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 Posted:   Apr 10, 2014 - 11:45 AM   
 By:   johnjohnson   (Member)

http://www.bbc.com/news/technology-26971363

 
 Posted:   Apr 10, 2014 - 12:21 PM   
 By:   Francis   (Member)

Yeah... I dread going through all my online accounts and changing the passwords.

 
 
 Posted:   Apr 10, 2014 - 12:44 PM   
 By:   Thor   (Member)

I'm not doing anything untill they tell me to change it. Many of the institutions are upgrading their software first.

 
 Posted:   Apr 10, 2014 - 7:07 PM   
 By:   ZapBrannigan   (Member)

The worst thing is, this vulnerability was wide open for two years, and prior to this week's patches being installed, exploits of it left no trace in a server's logs. Nobody knows what or how much confidential data has been stolen already, or by whom. I can't recall another online security threat that was this alarming.

 
 Posted:   Apr 11, 2014 - 12:12 AM   
 By:   Francis   (Member)

The worst thing is, this vulnerability was wide open for two years, and prior to this week's patches being installed, exploits of it left no trace in a server's logs. Nobody knows what or how much confidential data has been stolen already, or by whom. I can't recall another online security threat that was this alarming.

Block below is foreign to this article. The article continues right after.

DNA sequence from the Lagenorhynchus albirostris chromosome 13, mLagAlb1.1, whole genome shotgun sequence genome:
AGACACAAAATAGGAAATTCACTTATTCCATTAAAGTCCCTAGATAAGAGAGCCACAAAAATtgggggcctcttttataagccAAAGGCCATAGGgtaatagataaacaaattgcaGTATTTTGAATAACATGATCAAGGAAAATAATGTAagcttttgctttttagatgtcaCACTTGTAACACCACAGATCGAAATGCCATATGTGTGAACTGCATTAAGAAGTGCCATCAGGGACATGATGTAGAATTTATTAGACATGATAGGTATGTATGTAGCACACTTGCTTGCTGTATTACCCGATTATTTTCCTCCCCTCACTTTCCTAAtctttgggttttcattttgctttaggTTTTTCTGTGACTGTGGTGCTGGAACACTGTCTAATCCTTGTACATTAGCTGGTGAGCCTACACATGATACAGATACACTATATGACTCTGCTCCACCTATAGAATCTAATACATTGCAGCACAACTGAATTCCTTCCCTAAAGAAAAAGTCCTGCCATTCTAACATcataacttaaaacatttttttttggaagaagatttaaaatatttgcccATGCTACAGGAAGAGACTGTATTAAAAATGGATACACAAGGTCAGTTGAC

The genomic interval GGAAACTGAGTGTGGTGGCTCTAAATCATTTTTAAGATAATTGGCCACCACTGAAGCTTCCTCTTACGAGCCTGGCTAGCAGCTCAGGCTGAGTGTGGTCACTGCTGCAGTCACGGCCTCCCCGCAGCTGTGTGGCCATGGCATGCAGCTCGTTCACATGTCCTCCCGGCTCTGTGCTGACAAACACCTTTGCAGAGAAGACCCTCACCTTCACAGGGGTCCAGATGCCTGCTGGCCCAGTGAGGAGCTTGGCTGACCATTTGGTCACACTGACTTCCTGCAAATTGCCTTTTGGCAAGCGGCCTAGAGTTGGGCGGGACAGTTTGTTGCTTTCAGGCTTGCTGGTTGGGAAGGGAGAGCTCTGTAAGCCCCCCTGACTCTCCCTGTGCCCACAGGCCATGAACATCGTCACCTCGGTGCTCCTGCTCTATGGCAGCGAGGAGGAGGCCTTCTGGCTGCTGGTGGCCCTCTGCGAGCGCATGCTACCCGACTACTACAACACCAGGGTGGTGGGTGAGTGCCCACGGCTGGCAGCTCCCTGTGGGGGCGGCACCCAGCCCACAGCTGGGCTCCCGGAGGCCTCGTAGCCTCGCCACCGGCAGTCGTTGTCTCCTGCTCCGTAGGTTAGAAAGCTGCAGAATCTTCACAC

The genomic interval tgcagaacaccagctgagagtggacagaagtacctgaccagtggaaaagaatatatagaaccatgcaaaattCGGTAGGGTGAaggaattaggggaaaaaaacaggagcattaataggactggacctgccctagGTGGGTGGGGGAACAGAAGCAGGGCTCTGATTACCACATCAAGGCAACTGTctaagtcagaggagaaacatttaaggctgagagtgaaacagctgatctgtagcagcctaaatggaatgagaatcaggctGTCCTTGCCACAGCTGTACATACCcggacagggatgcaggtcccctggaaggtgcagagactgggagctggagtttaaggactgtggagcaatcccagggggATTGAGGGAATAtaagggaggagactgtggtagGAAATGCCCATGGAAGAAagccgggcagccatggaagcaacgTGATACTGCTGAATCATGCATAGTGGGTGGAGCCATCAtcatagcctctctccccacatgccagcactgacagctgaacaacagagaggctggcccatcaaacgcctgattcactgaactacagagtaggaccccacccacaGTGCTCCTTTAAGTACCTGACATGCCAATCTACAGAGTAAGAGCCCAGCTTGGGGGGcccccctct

I can, and we have a certain Edward Snowden to thank for exposing it (!). Compared to the implications and worldwide abuse of that threat, this heartbleed bug seems harmless really. At least it has a solution.

 
 Posted:   Apr 11, 2014 - 1:08 AM   
 By:   ZapBrannigan   (Member)

I can, and we have a certain Edward Snowden to thank for exposing it (!). Compared to the implications and worldwide abuse of that threat, this heartbleed bug seems harmless really. At least it has a solution.


In my estimation, that makes three things you don't understand. But we've always disagreed about various things and I don't plan to bicker.

 
 Posted:   Apr 11, 2014 - 1:37 AM   
 By:   Francis   (Member)

I can, and we have a certain Edward Snowden to thank for exposing it (!). Compared to the implications and worldwide abuse of that threat, this heartbleed bug seems harmless really. At least it has a solution.


In my estimation, that makes three things you don't understand. But we've always disagreed about various things and I don't plan to bicker.


First off, I'm not keeping track, second make me understand please o wise one. big grin

 
 Posted:   Apr 11, 2014 - 2:51 AM